• Use reliable, extensive search methods. Sometimes, despite having good communication and audit procedures in place, plan fiduciaries lose track of their participants. When this happens, plan fiduciaries need to demonstrate that they’ve regularly taken sufficient measures to locate the missing individual, including these DOL-approved search methods.
    • Search all employer records (e.g., payroll records or group health plan records) for more accurate contact information, including email addresses, phone numbers, and social media.
    • Ask the participant’s beneficiaries, emergency contacts, or former colleagues for updated contact information.
    • Try to locate the participant through free online search engines, public databases, social media, commercial locator services, certified mail, or private delivery services.
    • Add participants to pension registries, such as the National Registry of Unclaimed Retirement Benefits, and publicize the registries (e.g., through email or newsletters) to current and former employees and union members.
  • Document steps taken to locate missing individuals. To help with compliance, plan fiduciaries should adopt clear, concise policies—and follow them. And they should document everything they do to locate the missing participant. For example, fiduciaries may develop a checklist of search methods that captures the result of each attempt to find a participant. Plan fiduciaries that use third-party administrators (TPAs) should identify and remedy any communication or recordkeeping concerns and should ensure that the TPA is performing all services that it has agreed to perform.

The DOL emphasizes that, when missing participants’ assets are forfeited under the terms of the plan, plan fiduciaries must still keep records of these participants’ accounts in order to distribute their benefits when due.

Issues the DOL Looks for During an Investigation

Several years ago, the DOL’s Employee Benefits Security Administration’s Regional Offices started a compliance initiative called the “Terminated Vested Participants Project (TVPP).” While this project is aimed at identifying defined benefit plan compliance problems, the DOL may look for similar problems in defined contribution plans. Similar fiduciary obligations apply regardless of the plan type. The Compliance Assistance Release No. 2021-01 (the second piece of the DOL’s guidance package) explains which types of noncompliance may cause the DOL to investigate a defined benefit plan. The DOL also explains that this guidance will help ensure a consistent investigative process for TVPP audits. For example, the DOL considers certain problems (such as missing or incorrect data, undeliverable mail, or uncashed benefit checks) “red flags” that could hint at more serious systemic failures. This guidance may help plan fiduciaries develop a checklist to formalize procedures that help keep track of participants.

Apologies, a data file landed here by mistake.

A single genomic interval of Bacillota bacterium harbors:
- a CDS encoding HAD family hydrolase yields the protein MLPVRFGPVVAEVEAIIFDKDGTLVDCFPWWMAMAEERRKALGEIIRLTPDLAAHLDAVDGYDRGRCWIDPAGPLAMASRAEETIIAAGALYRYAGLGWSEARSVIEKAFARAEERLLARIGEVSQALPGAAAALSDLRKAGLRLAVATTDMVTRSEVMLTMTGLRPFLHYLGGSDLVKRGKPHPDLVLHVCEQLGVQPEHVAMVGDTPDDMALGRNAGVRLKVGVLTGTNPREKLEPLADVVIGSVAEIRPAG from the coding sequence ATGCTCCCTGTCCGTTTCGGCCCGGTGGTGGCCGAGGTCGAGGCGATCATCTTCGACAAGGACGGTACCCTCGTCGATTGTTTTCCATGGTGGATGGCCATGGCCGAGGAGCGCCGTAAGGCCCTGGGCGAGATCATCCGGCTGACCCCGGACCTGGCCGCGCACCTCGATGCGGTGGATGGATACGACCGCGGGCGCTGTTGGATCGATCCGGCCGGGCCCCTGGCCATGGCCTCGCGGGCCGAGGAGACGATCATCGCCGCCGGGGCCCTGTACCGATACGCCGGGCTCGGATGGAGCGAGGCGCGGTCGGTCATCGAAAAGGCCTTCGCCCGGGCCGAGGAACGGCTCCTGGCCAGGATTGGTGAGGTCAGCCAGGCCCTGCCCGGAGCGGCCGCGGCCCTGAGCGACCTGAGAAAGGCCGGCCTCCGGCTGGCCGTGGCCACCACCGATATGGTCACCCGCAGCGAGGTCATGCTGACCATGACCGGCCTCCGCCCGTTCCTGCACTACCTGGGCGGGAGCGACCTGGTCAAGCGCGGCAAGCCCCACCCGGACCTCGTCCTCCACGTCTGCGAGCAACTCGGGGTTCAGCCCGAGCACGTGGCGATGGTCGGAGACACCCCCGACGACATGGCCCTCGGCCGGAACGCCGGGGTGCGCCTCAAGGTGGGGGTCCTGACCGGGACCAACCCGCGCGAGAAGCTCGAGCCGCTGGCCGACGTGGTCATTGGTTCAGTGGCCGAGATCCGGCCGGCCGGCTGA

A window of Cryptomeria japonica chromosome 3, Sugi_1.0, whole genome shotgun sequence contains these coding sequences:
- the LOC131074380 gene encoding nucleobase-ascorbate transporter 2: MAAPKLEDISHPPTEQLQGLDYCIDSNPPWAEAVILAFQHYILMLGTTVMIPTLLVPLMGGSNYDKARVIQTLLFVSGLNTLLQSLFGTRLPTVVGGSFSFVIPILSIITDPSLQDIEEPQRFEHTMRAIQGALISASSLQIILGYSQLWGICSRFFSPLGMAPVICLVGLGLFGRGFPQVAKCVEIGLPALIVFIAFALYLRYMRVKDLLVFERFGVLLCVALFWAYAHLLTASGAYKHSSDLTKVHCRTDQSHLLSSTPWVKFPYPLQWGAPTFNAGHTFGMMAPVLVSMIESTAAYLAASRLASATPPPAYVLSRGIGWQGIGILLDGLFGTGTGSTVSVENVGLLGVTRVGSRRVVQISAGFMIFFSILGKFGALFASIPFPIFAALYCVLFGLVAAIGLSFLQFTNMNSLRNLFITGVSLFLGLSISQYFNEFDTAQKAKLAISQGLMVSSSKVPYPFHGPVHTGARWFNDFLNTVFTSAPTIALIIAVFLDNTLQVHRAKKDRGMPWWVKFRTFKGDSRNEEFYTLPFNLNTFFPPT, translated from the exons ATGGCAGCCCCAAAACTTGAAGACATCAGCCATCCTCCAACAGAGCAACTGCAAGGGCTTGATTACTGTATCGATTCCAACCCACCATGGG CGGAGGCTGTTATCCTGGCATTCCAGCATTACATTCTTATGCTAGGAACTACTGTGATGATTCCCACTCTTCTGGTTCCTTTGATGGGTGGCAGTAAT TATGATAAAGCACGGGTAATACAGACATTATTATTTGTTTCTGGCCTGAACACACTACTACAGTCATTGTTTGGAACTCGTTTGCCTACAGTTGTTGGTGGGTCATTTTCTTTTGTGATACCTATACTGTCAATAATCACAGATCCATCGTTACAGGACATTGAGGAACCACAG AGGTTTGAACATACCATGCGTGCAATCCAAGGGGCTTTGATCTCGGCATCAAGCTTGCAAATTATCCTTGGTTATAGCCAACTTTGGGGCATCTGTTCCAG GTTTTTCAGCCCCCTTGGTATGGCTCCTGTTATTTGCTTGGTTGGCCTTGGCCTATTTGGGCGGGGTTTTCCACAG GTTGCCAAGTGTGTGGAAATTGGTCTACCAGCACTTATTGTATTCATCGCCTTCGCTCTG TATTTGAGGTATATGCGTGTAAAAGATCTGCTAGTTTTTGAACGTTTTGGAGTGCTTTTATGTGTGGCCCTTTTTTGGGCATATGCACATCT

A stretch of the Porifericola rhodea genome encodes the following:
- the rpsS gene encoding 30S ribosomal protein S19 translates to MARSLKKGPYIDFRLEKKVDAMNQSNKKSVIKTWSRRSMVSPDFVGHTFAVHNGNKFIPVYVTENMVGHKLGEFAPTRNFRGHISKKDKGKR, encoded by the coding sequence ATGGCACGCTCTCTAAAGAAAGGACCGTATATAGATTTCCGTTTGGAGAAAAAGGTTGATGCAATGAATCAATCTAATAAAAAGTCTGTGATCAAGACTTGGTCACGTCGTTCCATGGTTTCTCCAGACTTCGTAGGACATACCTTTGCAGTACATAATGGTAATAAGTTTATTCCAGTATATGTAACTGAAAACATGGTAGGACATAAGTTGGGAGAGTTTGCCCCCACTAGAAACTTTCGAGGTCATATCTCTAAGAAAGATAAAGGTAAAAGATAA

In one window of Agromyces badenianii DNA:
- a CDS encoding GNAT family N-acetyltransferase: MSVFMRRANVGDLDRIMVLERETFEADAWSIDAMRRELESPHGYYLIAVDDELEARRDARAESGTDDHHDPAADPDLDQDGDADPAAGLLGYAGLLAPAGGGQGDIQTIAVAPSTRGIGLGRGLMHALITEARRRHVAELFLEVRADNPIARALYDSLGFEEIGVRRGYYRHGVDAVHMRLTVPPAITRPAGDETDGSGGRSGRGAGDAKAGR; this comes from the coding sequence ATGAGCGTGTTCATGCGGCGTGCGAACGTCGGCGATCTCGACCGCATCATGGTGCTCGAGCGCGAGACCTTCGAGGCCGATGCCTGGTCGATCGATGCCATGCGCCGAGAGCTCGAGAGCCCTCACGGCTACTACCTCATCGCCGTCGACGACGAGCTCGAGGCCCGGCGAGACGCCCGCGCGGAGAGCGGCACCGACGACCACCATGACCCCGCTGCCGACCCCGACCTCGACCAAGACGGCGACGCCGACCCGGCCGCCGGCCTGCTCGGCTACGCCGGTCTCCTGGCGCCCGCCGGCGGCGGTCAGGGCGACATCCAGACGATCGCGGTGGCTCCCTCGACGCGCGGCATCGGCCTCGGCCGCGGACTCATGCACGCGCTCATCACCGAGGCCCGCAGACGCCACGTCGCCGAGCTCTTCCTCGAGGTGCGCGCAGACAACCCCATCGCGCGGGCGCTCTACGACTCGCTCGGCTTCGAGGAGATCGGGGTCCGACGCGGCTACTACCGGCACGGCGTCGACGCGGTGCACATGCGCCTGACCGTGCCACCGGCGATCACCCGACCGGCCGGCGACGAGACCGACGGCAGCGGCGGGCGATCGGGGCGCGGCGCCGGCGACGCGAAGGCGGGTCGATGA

• Reasons for defined benefit plan investigations. The DOL may investigate a plan that appears to have systemic administration problems—especially those related to plan distributions and terminated participants’ vested benefits. Such problems increase with business bankruptcies or with mergers or acquisitions that result in the loss of participant data.
  • Information the DOL may ask for during an investigation. Once a defined benefit plan investigation starts, the DOL will typically seek documents that
    • relate to the plan’s distribution requirements;
    • contain demographic and participant information, such as actuarial reports, participants’ contact information, and employment status; and
    • describe communication and locating procedures: specifically, how the plan fiduciary communicates to individuals who are entitled to benefits and how internal policies dictate the steps taken to locate missing or unresponsive terminated participants.
  • Errors the DOL looks for during an investigation. Inadequate procedures, especially those used to identify and contact missing participants and their beneficiaries, will likely be on the DOL’s radar. For example, when reviewing plan communications, the DOL may examine whether the fiduciary repeatedly sends communications to a known “bad address” without seeking the correct address. Incomplete census data, including the use of placeholders (such as 01/01/1900 birth dates or “John Doe participants”) may also indicate procedural deficiencies.

Once the DOL completes the investigation, it will work with the plan fiduciary to correct any identified issues.

Don’t Forget About the PBGC

DOL regulations provide a safe harbor both to plan fiduciaries of terminating defined contribution plans and to qualified termination administrators (QTAs) of abandoned plans. This safe harbor generally permits plan fiduciaries and QTAs to roll over missing participants’ and beneficiaries’ assets to an IRA. And in certain cases, the assets can be placed in a federally insured bank account or a state’s unclaimed property fund.

In December 2017, the Pension Benefit Guaranty Corporation (PBGC) created a new program for terminating defined contribution plans. This program allows fiduciaries of terminating defined contribution plans to transfer missing participants’ and beneficiaries’ assets to the PBGC. This option helps plan fiduciaries complete the termination process—while making the plan assets accessible to missing individuals.

The DOL envisions expanding the safe harbor to include the transfer of missing individuals’ assets to the PBGC. FAB 2021-01 (the third piece of the DOL’s guidance package) states that, pending the expansion of the safe harbor, the DOL will not penalize plan fiduciaries of terminating defined contribution plans or QTAs of abandoned plans if they transfer plan assets to the PBGC. This temporary DOL policy provides another option when handling abandoned assets. Before transferring plan assets, however, the plan fiduciary or QTA must take all necessary steps to identify and locate the missing individual.